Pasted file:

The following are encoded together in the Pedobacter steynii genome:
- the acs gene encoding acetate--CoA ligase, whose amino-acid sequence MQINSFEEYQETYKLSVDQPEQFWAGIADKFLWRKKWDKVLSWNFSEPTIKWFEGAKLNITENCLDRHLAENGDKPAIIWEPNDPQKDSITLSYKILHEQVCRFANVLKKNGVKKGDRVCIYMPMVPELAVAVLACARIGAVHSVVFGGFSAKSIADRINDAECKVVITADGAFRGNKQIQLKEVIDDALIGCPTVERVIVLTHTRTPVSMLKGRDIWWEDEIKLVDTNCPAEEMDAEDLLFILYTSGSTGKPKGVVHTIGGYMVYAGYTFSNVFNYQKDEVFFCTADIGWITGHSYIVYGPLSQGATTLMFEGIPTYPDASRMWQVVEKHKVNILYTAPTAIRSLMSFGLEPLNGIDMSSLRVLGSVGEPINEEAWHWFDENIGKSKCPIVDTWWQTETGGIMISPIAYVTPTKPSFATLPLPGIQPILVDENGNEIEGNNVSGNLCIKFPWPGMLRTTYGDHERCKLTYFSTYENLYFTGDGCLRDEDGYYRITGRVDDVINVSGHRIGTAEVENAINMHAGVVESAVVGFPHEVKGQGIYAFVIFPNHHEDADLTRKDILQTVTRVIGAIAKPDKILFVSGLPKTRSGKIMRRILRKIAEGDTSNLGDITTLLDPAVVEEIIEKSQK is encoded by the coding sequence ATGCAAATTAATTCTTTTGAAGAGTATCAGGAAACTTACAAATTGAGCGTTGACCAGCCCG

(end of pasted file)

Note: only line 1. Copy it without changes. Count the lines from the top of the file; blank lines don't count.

The following are encoded together in the Pedobacter steynii genome: